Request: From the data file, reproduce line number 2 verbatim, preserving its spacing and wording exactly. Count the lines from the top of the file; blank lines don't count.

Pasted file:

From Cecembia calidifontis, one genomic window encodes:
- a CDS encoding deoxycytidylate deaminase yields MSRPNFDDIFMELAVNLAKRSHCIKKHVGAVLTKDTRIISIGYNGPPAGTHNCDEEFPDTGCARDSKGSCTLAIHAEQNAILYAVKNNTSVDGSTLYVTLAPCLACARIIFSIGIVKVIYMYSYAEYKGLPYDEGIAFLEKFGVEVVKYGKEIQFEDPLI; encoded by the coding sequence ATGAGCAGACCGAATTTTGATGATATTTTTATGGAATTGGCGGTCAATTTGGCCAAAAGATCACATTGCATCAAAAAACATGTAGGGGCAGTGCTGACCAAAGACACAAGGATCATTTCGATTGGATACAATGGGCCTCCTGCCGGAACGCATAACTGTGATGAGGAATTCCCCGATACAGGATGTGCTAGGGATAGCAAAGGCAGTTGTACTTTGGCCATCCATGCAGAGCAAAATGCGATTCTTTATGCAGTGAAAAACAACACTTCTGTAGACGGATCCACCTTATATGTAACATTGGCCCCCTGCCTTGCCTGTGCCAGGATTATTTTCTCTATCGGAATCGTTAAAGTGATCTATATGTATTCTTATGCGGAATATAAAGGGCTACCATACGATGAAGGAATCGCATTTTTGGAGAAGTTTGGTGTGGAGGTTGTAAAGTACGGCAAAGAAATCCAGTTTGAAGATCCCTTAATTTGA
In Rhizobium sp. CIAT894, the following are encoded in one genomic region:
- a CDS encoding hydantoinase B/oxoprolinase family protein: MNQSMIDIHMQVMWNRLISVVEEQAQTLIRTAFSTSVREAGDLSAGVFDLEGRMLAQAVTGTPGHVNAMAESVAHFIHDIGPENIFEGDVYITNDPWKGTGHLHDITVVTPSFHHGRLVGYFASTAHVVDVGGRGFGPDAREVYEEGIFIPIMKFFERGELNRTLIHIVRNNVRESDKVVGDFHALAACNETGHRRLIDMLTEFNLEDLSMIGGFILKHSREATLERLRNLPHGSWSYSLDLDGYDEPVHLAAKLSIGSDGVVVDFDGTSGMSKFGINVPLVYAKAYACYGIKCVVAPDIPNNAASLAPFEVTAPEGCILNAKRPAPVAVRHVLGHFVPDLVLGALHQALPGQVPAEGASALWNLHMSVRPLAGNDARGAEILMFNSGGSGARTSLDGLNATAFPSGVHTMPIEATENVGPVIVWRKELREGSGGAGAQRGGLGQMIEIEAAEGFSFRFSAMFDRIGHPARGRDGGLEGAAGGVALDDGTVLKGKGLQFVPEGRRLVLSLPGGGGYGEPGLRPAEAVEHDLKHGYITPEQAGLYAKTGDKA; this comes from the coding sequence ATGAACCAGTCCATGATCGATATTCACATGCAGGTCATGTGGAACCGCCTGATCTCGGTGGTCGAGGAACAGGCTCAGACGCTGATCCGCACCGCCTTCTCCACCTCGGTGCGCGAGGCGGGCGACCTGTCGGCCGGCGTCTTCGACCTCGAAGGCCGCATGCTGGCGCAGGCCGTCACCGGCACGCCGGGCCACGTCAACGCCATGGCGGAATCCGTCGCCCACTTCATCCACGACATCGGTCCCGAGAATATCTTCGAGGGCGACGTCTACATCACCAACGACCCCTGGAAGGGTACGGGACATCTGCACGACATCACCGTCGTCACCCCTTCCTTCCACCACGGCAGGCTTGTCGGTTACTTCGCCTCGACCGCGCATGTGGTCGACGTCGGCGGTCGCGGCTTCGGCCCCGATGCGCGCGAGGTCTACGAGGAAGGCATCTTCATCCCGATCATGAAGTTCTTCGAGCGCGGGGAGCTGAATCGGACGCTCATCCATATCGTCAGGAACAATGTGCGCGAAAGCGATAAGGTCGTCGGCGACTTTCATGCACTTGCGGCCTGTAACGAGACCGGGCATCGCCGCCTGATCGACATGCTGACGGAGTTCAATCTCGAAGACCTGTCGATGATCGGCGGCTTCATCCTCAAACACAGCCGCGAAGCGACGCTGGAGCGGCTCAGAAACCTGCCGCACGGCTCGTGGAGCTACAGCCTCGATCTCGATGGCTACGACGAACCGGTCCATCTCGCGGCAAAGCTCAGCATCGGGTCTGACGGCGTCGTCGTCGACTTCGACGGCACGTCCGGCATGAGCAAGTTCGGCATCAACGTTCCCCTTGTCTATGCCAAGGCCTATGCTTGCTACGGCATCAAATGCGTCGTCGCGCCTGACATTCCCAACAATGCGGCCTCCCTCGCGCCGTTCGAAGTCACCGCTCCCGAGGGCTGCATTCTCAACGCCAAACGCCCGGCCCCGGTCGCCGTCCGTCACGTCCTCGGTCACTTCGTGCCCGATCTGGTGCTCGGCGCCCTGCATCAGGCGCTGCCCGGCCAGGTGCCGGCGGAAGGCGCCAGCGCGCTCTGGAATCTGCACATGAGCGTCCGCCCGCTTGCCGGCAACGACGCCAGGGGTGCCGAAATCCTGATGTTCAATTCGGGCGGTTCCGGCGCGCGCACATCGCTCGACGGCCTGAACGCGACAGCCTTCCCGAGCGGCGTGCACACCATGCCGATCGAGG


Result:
- a CDS encoding deoxycytidylate deaminase yields MSRPNFDDIFMELAVNLAKRSHCIKKHVGAVLTKDTRIISIGYNGPPAGTHNCDEEFPDTGCARDSKGSCTLAIHAEQNAILYAVKNNTSVDGSTLYVTLAPCLACARIIFSIGIVKVIYMYSYAEYKGLPYDEGIAFLEKFGVEVVKYGKEIQFEDPLI; encoded by the coding sequence ATGAGCAGACCGAATTTTGATGATATTTTTATGGAATTGGCGGTCAATTTGGCCAAAAGATCACATTGCATCAAAAAACATGTAGGGGCAGTGCTGACCAAAGACACAAGGATCATTTCGATTGGATACAATGGGCCTCCTGCCGGAACGCATAACTGTGATGAGGAATTCCCCGATACAGGATGTGCTAGGGATAGCAAAGGCAGTTGTACTTTGGCCATCCATGCAGAGCAAAATGCGATTCTTTATGCAGTGAAAAACAACACTTCTGTAGACGGATCCACCTTATATGTAACATTGGCCCCCTGCCTTGCCTGTGCCAGGATTATTTTCTCTATCGGAATCGTTAAAGTGATCTATATGTATTCTTATGCGGAATATAAAGGGCTACCATACGATGAAGGAATCGCATTTTTGGAGAAGTTTGGTGTGGAGGTTGTAAAGTACGGCAAAGAAATCCAGTTTGAAGATCCCTTAATTTGA